This is the first time Berklee – named the industry’s top music school by The Hollywood Reporter – has presented an honorary doctorate in Los Angeles. The Berklee Center in LA has served as the college’s embassy to the music industry and alumni community for more than 20 years.
Al Schmitt has worked with some of the greatest musical icons of the past 50 years. He won his first Grammy Award in 1962 for engineering Henry Mancini’s Hatari!, and his most recent in 2013 for Paul McCartney’s Live Kisses. In between, Schmitt has been awarded Grammys for work with George Benson, Steely Dan, Natalie Cole, Quincy Jones, Diana Krall, Luis Miguel, Ray Charles, Norah Jones, Chick Corea, and Dee Dee Bridgewater. He has also worked with Miles Davis, Barbra Streisand, Celine Dion, Madonna, Willie Nelson, Neil Young, and Herbie Hancock among many others.
Schmitt has been inducted into the TEC Awards Hall of Fame, received the Grammy Trustees Lifetime Achievement Award, and served on the Recording Academy’s National Board of Trustees. He was nominated for a 2014 Emmy Award for his work on CBS’s The Beatles: The Night That Changed America. Schmitt’s star on the Hollywood Walk of Fame will be placed in 2015.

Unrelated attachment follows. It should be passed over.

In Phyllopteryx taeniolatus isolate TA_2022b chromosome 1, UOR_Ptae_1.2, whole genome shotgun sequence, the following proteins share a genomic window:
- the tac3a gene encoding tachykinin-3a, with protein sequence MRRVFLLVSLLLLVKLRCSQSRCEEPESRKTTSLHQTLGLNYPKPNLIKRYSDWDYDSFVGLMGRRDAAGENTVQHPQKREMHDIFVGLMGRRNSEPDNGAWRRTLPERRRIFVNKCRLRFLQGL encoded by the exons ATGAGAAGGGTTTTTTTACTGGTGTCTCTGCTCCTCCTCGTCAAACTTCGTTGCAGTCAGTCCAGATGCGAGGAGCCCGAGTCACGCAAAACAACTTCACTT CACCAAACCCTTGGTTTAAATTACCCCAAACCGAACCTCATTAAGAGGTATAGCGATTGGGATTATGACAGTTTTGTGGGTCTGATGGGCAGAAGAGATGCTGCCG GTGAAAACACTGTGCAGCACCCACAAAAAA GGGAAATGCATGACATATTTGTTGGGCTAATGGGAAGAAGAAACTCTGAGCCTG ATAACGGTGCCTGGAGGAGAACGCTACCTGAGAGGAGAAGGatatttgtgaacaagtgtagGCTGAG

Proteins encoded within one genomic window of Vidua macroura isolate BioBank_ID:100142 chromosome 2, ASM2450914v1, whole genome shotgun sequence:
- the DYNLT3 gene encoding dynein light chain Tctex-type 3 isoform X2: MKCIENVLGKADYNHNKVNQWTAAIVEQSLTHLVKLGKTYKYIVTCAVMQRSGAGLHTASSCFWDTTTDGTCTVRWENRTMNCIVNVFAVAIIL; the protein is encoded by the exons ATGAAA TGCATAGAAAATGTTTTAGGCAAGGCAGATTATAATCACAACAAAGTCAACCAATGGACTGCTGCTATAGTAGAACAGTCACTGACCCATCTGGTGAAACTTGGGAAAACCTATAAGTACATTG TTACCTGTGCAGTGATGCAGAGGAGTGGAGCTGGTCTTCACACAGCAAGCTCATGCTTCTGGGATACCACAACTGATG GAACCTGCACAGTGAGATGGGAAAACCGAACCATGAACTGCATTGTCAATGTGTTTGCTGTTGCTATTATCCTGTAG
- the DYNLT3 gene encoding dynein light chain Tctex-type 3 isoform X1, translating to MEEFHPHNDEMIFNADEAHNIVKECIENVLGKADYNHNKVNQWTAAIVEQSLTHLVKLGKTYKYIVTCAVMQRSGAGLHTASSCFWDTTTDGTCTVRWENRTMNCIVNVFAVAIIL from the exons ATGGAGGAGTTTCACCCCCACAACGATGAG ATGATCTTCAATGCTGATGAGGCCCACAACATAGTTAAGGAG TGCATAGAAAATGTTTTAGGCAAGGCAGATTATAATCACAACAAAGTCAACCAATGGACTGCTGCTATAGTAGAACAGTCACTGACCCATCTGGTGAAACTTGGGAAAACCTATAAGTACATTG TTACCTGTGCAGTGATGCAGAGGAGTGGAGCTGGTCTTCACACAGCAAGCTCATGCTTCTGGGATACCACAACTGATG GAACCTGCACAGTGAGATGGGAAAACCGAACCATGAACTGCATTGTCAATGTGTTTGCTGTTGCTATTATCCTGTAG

Schmitt grew up in New York and worked at Apex Studios and Atlantic Records, where he was mentored by Tom Dowd, before moving to Los Angeles. In the 1960’s, he was the first engineer hired when RCA opened its studio in Hollywood. There, he engineered recordings by Cal Tjader and Ike and Tina Turner, and produced albums by Sam Cooke and Jefferson Airplane. Schmitt also worked at Capitol Studios in the 60’s with Ann Margaret, Eddie Fisher, and Bobby Darin.
Past recipients of Berklee's honorary doctorate include Duke Ellington (the first, in 1971), Dizzy Gillespie, Jimmy Page, Aretha Franklin, Quincy Jones, Juan Luis Guerra, David Bowie, George Martin, Bonnie Raitt, George Clinton, and Carole King.